Microsoft revealed at E3 that the field of view for its HoloLens headset isn’t likely to get much better. It’s been a sticking point of the otherwise impressive headset, and it appears that Microsoft is now being more realistic about the limitations. In a new video released today, Microsoft provides another look at how HoloLens might be used in the real world at a university. It’s an interesting look at how students could learn anatomy with HoloLens, and it's a lot more immersive than textbooks or computer screens.
Throughout the demo, Microsoft shows several examples of the HoloLens headset from the user's point of view. One particular part (1 minute, 24 seconds) clearly shows the field of view where you can see and interact with holograms and clipping that occurs. In my own personal experience with recent versions of the headset, this video demo is a more accurate representation of how HoloLens works, rather than some of the demonstrations that show holograms all around you.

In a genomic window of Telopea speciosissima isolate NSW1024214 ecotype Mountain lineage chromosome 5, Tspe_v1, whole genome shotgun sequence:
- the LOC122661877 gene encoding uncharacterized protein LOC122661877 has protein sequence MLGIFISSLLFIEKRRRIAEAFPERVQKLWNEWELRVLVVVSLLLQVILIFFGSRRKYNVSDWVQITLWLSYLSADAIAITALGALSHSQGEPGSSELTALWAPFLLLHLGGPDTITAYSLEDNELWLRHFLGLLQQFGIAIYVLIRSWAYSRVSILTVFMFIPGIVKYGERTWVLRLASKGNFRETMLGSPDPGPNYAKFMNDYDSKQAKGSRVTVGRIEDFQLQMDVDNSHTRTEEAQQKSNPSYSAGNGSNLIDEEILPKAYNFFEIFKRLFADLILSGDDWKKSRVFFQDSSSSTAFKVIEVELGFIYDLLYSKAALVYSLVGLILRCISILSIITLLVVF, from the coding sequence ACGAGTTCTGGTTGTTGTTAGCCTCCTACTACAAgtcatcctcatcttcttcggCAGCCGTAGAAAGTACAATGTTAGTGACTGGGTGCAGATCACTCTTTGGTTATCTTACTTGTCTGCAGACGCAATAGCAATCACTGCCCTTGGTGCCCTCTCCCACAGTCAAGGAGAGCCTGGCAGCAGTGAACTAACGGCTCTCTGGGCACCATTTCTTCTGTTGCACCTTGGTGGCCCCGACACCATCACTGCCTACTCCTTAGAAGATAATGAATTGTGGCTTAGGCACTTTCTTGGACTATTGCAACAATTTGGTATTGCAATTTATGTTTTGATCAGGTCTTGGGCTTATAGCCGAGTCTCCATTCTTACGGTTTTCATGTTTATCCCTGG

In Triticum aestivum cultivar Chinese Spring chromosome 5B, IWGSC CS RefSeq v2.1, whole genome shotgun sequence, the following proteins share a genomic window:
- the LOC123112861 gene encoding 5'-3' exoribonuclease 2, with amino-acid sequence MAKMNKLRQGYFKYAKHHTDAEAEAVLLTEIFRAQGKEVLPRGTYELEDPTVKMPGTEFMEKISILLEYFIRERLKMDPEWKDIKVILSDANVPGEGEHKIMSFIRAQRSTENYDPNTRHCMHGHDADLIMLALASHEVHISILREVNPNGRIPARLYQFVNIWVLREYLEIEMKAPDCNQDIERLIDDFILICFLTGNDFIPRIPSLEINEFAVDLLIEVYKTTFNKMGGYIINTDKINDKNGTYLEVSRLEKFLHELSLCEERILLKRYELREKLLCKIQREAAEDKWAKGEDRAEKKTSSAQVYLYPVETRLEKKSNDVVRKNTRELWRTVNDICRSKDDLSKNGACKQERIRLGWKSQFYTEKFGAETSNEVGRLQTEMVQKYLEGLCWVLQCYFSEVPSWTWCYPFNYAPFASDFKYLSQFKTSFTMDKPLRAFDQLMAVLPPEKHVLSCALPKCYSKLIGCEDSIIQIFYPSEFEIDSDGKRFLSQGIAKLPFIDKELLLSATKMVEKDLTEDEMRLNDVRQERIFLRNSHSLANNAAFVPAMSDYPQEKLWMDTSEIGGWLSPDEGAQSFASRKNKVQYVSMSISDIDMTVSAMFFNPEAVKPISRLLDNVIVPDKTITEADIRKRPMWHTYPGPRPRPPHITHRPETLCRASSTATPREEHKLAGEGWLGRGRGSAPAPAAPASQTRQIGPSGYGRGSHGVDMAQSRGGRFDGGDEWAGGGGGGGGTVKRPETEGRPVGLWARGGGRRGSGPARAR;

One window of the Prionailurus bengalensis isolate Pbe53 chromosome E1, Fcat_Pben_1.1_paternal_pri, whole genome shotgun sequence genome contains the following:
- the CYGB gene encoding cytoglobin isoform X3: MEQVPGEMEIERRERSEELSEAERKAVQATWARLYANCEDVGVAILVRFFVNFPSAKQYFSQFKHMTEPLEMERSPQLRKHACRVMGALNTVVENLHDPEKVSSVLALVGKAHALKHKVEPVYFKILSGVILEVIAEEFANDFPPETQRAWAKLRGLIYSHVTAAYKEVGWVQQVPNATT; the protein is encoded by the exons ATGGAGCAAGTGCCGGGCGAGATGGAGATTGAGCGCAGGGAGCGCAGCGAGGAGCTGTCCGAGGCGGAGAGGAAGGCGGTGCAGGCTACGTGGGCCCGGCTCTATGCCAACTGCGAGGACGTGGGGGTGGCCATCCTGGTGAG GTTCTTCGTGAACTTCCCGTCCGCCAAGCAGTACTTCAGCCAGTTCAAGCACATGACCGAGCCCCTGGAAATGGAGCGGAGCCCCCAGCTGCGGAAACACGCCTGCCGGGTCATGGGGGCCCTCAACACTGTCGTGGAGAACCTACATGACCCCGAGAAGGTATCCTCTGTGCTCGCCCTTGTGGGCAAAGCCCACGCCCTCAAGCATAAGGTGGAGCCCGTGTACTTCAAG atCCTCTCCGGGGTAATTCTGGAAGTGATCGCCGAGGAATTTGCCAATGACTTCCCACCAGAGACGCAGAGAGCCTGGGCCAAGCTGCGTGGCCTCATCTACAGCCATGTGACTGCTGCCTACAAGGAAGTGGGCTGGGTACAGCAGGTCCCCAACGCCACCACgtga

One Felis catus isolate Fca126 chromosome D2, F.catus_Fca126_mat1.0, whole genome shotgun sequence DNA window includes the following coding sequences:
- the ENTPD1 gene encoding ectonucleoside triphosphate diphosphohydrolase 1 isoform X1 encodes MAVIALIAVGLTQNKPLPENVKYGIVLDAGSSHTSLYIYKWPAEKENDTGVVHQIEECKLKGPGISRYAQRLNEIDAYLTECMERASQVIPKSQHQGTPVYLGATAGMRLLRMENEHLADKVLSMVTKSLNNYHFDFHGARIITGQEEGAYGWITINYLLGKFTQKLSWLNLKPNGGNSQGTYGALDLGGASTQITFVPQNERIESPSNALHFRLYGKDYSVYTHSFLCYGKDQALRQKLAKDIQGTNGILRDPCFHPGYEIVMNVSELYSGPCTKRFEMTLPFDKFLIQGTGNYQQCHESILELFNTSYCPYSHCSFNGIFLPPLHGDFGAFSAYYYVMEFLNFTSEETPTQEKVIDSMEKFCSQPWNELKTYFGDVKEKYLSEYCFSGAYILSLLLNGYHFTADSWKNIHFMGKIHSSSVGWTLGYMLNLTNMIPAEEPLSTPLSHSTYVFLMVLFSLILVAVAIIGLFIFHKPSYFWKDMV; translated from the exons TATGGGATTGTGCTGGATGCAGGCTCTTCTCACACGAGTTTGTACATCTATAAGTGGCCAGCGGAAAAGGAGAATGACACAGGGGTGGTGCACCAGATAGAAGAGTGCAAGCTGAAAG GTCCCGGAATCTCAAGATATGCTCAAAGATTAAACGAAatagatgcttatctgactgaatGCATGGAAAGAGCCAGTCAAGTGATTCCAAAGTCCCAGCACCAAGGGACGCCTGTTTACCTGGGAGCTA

While today’s demo gives a glimpse at how the future of HoloLens might progress, Microsoft is offering grants to researchers to figure out some more impressive uses for HoloLens. The software maker intends to reward five groups with $100,000 and a pair of the augmented reality HoloLens development kits. Microsoft plans to reveal its grant winners in October.
E3 2015: HoloLens demo